Bill Demuth, following 34-plus years at SureWest/Roseville Telephone, will this week retire from his role of CTO of the independent ILEC. During that 34-year span, Demuth was in the driver's seat of various telecom technology innovations the company adopted to better serve its business and residential customer base, including the advent of digital voice switching, Fiber to the Home and IPTV. But even with all of those technology accomplishments under his belt, Demuth said one of his greatest accomplishments during three decades with the ILEC were the friendships and relationships he developed with various members of the telecom industry. FierceTelecom Editor Sean Buckley caught up with Demuth to reflect on his long career at SureWest and what's next for the telecom veteran.
FierceTelecom: Bill, you were with SureWest/Roseville Telephone for 34 years and will retire at the end of the month. Why are you leaving now, and how has the industry changed since you came on board in 1976?
Demuth: I guess as far as the industry goes, it has changed from a predictable and monopolistic environment that was focused on providing voice service over copper to the highly vibrant and competitive industry that we have today that provides voice, video voice and data over a variety of wireline and wireless networks. Back when I went to work for Roseville Telephone back in 1976, we did have a 1ESS computer switch, but when I started I worked on a step by step switch. At that time, all of our facilities whether it was a CO or interoffice, were all on copper.
FierceTelecom: What was one of your biggest accomplishments?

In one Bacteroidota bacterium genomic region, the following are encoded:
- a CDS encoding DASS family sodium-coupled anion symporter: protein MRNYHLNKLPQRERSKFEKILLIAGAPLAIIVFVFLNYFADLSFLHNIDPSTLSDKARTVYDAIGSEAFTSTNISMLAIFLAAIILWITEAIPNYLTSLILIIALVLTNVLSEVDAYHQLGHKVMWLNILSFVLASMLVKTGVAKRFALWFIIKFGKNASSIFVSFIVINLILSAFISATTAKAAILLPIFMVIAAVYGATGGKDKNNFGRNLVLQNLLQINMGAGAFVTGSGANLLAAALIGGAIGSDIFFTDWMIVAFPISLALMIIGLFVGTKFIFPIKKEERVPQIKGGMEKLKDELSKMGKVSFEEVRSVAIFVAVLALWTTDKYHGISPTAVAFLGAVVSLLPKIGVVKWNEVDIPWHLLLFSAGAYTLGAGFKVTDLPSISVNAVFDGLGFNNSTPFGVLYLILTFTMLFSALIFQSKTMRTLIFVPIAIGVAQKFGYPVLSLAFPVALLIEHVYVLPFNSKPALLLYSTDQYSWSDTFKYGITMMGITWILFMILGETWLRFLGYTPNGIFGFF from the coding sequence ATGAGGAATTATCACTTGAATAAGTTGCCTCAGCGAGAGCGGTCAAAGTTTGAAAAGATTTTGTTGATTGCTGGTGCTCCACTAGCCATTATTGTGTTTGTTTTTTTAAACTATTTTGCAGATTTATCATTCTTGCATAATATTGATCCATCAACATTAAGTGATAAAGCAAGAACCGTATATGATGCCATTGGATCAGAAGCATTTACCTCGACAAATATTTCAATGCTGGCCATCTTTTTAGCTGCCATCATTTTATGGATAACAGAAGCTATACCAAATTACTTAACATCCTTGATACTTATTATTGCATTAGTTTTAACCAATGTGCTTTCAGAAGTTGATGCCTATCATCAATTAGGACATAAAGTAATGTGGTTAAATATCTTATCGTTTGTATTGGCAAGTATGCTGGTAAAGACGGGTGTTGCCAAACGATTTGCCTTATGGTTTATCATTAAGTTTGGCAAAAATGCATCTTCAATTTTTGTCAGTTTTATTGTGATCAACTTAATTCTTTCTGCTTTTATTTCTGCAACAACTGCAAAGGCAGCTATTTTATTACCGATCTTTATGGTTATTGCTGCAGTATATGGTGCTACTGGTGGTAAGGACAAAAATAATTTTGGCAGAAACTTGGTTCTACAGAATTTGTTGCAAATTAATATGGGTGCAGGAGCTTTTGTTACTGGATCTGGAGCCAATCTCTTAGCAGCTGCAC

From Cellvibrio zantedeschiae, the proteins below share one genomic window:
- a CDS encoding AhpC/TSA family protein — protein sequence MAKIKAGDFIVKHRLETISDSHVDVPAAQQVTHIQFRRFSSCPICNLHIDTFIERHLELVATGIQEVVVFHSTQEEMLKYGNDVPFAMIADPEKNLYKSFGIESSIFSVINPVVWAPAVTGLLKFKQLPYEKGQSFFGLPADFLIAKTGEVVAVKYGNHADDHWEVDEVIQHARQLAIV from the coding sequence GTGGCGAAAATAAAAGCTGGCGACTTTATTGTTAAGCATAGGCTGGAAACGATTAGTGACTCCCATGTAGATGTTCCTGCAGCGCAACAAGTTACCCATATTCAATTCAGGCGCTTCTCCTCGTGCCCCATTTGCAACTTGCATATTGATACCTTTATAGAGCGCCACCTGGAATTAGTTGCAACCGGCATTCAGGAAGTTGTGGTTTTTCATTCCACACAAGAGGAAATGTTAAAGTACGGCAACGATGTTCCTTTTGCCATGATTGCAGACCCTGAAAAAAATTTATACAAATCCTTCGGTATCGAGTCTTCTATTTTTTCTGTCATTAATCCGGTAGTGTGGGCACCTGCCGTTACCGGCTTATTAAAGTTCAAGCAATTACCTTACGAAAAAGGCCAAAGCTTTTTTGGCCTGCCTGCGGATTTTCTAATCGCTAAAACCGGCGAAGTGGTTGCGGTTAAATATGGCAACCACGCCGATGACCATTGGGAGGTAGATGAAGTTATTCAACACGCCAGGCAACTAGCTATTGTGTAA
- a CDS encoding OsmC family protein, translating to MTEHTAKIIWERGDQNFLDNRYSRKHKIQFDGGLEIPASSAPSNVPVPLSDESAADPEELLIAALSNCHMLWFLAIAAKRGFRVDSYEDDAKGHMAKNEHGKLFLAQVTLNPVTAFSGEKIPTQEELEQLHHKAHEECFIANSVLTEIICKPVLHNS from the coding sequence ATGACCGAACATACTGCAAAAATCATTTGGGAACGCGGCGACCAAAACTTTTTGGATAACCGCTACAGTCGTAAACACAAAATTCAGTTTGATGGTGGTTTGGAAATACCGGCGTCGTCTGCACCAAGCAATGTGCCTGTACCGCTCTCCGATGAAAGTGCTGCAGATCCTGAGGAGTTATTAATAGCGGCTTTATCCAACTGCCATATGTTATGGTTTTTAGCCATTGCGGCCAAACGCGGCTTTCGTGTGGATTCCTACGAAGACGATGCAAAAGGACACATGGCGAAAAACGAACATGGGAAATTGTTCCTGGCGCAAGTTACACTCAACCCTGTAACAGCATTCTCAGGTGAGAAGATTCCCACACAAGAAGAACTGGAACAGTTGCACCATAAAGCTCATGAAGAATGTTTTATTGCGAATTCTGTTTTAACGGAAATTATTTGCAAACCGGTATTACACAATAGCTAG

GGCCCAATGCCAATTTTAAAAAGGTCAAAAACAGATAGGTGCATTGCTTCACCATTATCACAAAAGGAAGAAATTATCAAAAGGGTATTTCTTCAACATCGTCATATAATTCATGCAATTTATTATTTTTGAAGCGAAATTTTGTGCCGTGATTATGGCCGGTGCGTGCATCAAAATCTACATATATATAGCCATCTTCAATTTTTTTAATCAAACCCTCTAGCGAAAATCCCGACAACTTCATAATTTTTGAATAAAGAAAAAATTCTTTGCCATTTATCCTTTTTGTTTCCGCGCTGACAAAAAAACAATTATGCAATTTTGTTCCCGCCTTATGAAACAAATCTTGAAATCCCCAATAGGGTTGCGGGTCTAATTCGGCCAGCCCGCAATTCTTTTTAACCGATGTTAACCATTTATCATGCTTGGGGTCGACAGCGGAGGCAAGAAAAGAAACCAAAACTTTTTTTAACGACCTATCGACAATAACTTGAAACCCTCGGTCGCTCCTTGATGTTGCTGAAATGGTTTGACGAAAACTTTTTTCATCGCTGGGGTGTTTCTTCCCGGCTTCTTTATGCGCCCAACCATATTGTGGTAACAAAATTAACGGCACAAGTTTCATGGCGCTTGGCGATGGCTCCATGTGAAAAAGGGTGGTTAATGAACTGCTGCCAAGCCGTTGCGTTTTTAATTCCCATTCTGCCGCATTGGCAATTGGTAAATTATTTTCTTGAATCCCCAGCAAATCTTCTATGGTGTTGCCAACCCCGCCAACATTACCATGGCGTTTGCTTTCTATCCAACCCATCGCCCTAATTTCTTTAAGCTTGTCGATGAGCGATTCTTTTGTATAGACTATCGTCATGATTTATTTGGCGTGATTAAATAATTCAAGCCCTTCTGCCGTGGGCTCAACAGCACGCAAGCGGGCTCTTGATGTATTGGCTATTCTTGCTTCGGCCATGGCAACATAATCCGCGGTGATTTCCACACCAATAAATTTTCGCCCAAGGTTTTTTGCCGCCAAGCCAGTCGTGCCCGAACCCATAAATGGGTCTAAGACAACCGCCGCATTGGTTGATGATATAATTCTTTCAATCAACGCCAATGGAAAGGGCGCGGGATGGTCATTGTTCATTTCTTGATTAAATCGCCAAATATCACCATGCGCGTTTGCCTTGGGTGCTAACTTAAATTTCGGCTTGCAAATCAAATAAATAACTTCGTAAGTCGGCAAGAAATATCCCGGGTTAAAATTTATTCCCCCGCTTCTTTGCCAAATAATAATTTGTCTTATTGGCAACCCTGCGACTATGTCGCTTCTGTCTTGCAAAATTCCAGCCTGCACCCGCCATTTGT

Demuth: Over the past few weeks I had been doing a lot of reflecting, and if I had to pick my biggest accomplishment it would be building a strong network of friends and acquaintances to share ideas with. I think SureWest has been and continues to be an important player in the industry. By sharing knowledge that we've gained and our successes and our challenges, I think we're not only able to push that innovation to our customers, but even as a relatively small company we've been able to influence the whole industry. Relationship building has probably been, when I look back, one of my strongest accomplishments.
FierceTelecom: SureWest/Roseville was an early adopter of many technologies, including digital switching, that took a leap of faith. How important was that innovation to your company, and what did it do for you?
Demuth: Innovation has always been an important part of our company's history. Our company has been located in high growth suburban markets with high tech customers. Being an early adopter wasn't a leap of faith, but a forward looking approach to meeting growth and consumer demand.
That first step into digital switching, which occurred around late 1979, was to meet the demand of some of our customers. Hewlett Packard had just moved into the area. Roseville Telephone was an important part of their decision to move into the area. It was the first time one of their major manufacturing facilities moved into a non-RBOC area. I think it was our ability to prove to them that we could provide advanced voice switching, but digital switching enabled us to provide those other enhanced services. Back then, advanced services were call waiting and call forwarding.